Acronyms are widely used within the English language teaching world and EFL is one of the most common. English as a Foreign Language is typically used to describe any scenario where English is being taught or learned in a country where English is not the main language. In this situation most students are learning English as part of their school studies, in order to travel overseas, or as a hobby, and they rarely get to use it outside of their lessons. An example of EFL would be an American teaching English to Italians in Rome.
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While EFL stands for English as a Foreign Language, ESL stands for English as a Second Language. In practice these two acronyms are regularly used interchangeably when talking about English teaching, however, there is a genuine difference between the two that you should be aware of. As previously mentioned, EFL is mainly used when the language is being taught or learned in a non-English speaking country. In contrast, ESL is mainly used when the language is being learned in a country where English is the main language. An example of ESL would be a Korean immigrant learning English in Chicago.
Although EFL teaching can be found in most non-English speaking countries to some degree, there are certain places where it is more common. Countries that have a particularly strong demand for EFL teachers often offer a wider range of job options, as well as a higher average salary in many cases. The majority of the most popular EFL countries can be found in Asia, Europe and Latin America.
Asia is well known to have far more EFL teaching jobs than any other region. Many countries have a very strong demand for EFL teachers in mainstream schools and private language schools and these can often be found at any time of the year. A simple Google search will reveal hundreds of vacant positions across dozens of fascinating countries, although the requirements for each country do vary considerably. Some are open to anyone with a TEFL qualification, while others require a bachelorâs degree and a passport from an English speaking country. China has had the most job options of any country in the world for several years and despite a recent lull due to the pandemic, that is likely to continue for some years to come. Other countries with big markets for foreign teachers include Japan, South Korea, Taiwan, and Thailand. Smaller markets can also be found in Cambodia, Indonesia, Malaysia, and Vietnam.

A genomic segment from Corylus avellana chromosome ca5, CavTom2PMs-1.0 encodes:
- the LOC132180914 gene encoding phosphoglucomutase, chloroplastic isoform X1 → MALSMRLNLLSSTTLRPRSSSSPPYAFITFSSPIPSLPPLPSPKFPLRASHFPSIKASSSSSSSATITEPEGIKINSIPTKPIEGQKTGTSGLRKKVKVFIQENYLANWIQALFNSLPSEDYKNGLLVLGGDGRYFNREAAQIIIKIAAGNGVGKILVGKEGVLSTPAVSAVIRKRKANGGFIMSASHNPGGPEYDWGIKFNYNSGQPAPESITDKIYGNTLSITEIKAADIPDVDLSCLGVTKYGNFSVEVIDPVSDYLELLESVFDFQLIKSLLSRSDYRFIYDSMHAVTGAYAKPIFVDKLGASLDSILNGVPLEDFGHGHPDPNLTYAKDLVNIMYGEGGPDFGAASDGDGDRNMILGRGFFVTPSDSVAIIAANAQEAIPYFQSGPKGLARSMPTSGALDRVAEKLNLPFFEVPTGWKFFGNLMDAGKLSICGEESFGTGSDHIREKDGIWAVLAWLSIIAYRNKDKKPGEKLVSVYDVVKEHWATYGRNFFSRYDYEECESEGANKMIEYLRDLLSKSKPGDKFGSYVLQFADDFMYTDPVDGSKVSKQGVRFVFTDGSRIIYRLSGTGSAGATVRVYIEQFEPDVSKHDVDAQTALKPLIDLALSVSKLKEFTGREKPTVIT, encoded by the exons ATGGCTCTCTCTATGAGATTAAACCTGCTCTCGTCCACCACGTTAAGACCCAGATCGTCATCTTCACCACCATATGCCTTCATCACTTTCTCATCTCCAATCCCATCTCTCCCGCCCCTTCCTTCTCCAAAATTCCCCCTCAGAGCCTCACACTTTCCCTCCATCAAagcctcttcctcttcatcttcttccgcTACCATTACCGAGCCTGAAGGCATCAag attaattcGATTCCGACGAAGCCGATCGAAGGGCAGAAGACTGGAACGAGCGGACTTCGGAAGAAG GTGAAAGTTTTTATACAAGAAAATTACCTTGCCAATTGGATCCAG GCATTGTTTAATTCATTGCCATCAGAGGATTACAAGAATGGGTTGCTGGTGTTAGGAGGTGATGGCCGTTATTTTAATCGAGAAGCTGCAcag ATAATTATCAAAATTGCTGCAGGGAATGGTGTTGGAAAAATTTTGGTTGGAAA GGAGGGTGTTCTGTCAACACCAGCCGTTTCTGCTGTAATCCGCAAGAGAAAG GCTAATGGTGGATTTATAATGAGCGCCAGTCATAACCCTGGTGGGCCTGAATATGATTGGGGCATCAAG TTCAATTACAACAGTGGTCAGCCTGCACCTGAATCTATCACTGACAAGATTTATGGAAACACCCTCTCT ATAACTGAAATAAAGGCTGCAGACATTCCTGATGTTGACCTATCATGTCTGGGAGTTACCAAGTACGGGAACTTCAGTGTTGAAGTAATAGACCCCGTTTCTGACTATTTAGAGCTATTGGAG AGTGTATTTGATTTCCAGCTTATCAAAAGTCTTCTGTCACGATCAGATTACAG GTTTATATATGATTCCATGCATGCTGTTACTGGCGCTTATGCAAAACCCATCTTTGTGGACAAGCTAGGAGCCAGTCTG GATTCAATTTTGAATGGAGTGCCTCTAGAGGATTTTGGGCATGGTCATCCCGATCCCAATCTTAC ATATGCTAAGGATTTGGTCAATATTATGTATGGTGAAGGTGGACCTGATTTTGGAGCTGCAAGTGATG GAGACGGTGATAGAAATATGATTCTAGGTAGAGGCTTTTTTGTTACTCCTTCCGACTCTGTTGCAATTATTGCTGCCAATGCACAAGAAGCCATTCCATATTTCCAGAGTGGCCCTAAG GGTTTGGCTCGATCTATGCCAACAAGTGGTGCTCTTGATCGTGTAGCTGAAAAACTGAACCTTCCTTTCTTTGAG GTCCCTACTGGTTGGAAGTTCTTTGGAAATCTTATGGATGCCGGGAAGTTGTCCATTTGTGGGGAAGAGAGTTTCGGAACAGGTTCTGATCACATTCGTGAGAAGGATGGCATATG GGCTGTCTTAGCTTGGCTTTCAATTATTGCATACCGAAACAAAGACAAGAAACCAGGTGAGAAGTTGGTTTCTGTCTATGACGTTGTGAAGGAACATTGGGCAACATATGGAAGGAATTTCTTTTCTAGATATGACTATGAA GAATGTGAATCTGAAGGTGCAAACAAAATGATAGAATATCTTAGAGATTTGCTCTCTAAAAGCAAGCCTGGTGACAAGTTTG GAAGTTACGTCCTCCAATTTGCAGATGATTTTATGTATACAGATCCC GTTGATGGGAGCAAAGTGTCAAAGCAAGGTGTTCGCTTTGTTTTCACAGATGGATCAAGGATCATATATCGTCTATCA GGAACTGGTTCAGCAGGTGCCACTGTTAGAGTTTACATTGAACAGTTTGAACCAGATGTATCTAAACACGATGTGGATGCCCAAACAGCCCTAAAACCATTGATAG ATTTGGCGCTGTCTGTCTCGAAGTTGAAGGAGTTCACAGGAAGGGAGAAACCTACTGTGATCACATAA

Europe is often high on the list of many newly qualified English teachers, despite it being more difficult to get a good balance between income and outgoings than in many other parts of the world. People are often drawn to the region by the promise of a familiar culture that is potentially less difficult to get used to than countries in Asia or Latin America. Whether this is actually true or not is debatable, but it doesnât change the fact that thousands of foreign EFL teachers work within Europe every year. The most popular destinations include France, Italy, and Spain in the west of the region, where jobs are widespread, but the cost of living is relatively high. Countries in the east of the region are gradually becoming more and more popular due to the lower expenses involved and less competition for the top jobs. The Czech Republic, Greece, Poland, Slovakia, and Slovenia are just a few of the more popular options.
Latin America covers a large area and around 20 countries, many of which have a good market for TEFL qualified teachers. Average salaries across the region are typically less than you would find elsewhere, however, the cost of living is also relatively low allowing teachers to live comfortably in most countries. One of the big attractions of Latin America is its close proximity to the USA and Canada which makes it much easier for teachers from these countries. Countries such as Argentina, Brazil, Chile, Costa Rica, and Mexico have long established markets that attract large numbers of teachers year-in, year-out, while many others have seen a recent growth in opportunities and potential incomes. Up and coming options that are well worth checking out include Bolivia, Colombia, Ecuador, Peru, and Uruguay.
Although most of this region is technically part of Asia, the Middle East gets its own section due to the very strong market for foreign teachers that exists in many countries. Saudi Arabia and the United Arab Emirates are two of the biggest employers of EFL teachers in the world, while several other countries also have plenty of jobs on offer at most times of the year. Unfortunately for some teachers these markets might be out of reach as the bar is often set very high by employers when it comes to the requirements for vacant jobs. Many positions will require at least one year of teaching experience, as well as teaching qualifications and a degree. However, for those that can meet the requirements, the potential rewards are excellent. Salaries are typically very generous and often tax free, while added benefits such as free accommodation, paid flights, and cash bonuses are commonplace. The requirements are sometimes less stringent in countries such as Egypt, Jordan, Kuwait, Oman, Qatar, and Turkey.